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RE: Interesting CAM SPAM court case as it relates to 2821 vs 2822
[mailto:owner-ietf-|mxcomp@xxxxxxxxxxxx] On Behalf Of Hector
|Sent: June 17, 2005 9:47 AM
|To: IETF-SMTP; IETF-MXCOMP
|Subject: FYI: Interesting CAM SPAM court case as it relates to
|2821 vs 2822
|CT. RULES FALSE CLAIMS IN EMAIL BODY FALLS OUTSIDE CAN-SPAM
|BNA's Electronic Commerce & Law Report reports that a
|federal court in Idaho has ruled that the CAN-SPAM Act does
|not supply a cause of action for false information included
|in the body of an allegedly unsolicited e-mail message. The
|court concluded that the anti-spam law only covers false
|information in email headers, not the text of the email.
|Case name is Internet Access Service Providers LLC v. Real
|Networks Inc. Article at
|For a free trial to the source of this story, visit
Internet access services were given a private right of action
under section 7 of the Act:
|A provider of Internet access service adversely affected by a
|violation of section 5(a)(1), 5(b), or 5(d), or a pattern or
|practice that violates paragraph (2), (3), (4), or (5) of
|section 5(a), may bring a civil action in any district court of
|the United States with jurisdiction over the defendant.
My understanding is that in this case the Internet access service
did not plead the case properly. The plaintiff failed to claim:
|* It was adversely affected by a violation of section 5 (a) 1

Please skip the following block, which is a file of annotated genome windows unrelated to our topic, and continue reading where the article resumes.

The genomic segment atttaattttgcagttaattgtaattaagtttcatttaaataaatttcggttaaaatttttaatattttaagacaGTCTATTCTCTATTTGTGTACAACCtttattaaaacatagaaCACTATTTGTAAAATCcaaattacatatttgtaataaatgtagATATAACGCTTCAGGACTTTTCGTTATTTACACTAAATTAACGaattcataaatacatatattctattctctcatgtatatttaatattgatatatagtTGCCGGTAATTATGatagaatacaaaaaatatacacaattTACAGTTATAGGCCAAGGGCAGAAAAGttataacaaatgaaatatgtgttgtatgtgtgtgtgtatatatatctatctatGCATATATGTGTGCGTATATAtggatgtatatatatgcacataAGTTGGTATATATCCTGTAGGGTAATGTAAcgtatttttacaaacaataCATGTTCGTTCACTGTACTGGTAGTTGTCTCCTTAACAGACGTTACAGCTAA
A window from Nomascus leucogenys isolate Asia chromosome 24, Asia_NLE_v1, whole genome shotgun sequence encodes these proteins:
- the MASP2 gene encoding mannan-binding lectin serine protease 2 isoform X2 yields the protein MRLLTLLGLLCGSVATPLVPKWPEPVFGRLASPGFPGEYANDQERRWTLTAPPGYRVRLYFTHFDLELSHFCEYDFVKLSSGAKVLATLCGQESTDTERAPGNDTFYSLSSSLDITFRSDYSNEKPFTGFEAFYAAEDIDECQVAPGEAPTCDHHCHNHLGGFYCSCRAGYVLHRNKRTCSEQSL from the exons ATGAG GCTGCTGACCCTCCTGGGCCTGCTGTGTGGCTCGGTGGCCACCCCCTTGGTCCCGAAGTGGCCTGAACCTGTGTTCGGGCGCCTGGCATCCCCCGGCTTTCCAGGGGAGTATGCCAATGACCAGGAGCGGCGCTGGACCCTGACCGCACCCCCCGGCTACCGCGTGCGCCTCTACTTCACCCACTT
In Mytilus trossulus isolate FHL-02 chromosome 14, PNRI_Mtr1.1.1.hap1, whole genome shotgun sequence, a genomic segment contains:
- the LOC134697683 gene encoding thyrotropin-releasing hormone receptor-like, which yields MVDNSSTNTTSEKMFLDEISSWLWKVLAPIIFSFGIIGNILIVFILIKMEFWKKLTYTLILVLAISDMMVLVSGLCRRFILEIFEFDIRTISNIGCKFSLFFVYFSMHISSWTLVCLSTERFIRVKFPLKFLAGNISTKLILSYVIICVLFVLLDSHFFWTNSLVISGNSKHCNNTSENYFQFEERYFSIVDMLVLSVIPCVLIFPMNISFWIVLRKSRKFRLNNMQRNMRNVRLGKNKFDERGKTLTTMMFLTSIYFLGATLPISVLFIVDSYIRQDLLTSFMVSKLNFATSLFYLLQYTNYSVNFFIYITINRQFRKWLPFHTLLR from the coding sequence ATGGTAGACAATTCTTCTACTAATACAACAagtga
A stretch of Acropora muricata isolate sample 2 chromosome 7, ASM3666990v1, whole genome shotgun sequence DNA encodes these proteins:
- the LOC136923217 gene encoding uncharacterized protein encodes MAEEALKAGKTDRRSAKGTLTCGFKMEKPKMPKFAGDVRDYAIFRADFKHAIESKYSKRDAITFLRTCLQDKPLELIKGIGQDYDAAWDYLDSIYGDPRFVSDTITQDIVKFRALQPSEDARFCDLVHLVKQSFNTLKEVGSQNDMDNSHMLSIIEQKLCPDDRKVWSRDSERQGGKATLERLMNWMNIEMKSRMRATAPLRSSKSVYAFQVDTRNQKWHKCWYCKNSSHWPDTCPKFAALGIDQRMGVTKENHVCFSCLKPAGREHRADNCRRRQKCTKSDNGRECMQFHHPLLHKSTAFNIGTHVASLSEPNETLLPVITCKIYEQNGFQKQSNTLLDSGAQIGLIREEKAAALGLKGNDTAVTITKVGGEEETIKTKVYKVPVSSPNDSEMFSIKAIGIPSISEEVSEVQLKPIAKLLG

|[False header information which includes the from address]; 5
|(b) [Aggravated Violations arising when commercial mail sent
|with false header information]; 5(d), or
|* It was adversely affected by a pattern or practice that
|violates paragraph (2) [Deceptive subject headings]; (3) [Not
|including return address or functioning mechanism to allow
|recipient to "opt-out"]; (4) [Sending commercial email after
|recipient "objects"] (5) [Not including 'identifier, opt-out and
|physical address' in commercial email].
As a result the case was dismissed upon the defendant's motion.
However, it is not correct to make the bald statement:
|"The court concluded that the anti-spam law only covers false
|information in email headers, not the text of the email."
The Act not only regulates the subject heading, but also mandates
certain inclusions in the text and regulates the text content
when determining the message primary purpose in accordance with
the rules published by the FTC.
As an aside, in my view, the Act is fundamentally flawed as it
imposes no obligations on volume control of UBCE.
On this point, it is interesting to see how the FTC's counsel
summarizes the FTC's consumer protection mission under the Act:
|Controlling the Assault of Non-Solicited Pornography and
|Marketing Act of 2003
|(CAN-SPAM Act) (15 U.S.C §§ 7701-7713)
|This Act establishes requirements for those who send unsolicited
|commercial email. The Act bans false or misleading header
|information and prohibits deceptive subject lines. It also
|requires that unsolicited commercial email provide recipients
|with a method for opting out of receiving such email and must be
|identified as an advertisement. In addition to enforcing the
|statute, the FTC must issue rules involving the required
|labeling of sexually explicit commercial email and the criteria
|for determining the primary purpose of a commercial email. The
|Act also instructs the Commission to report to Congress on the
|feasibility of a National Do-Not-E-Mail Registry, as well as
|requiring reports on the labeling of all unsolicited commercial
|email, the creation of a “bounty system” to promote enforcement
|of the law, and the effectiveness and enforcement of the
Of course this is a separate discussion, so I will stop here.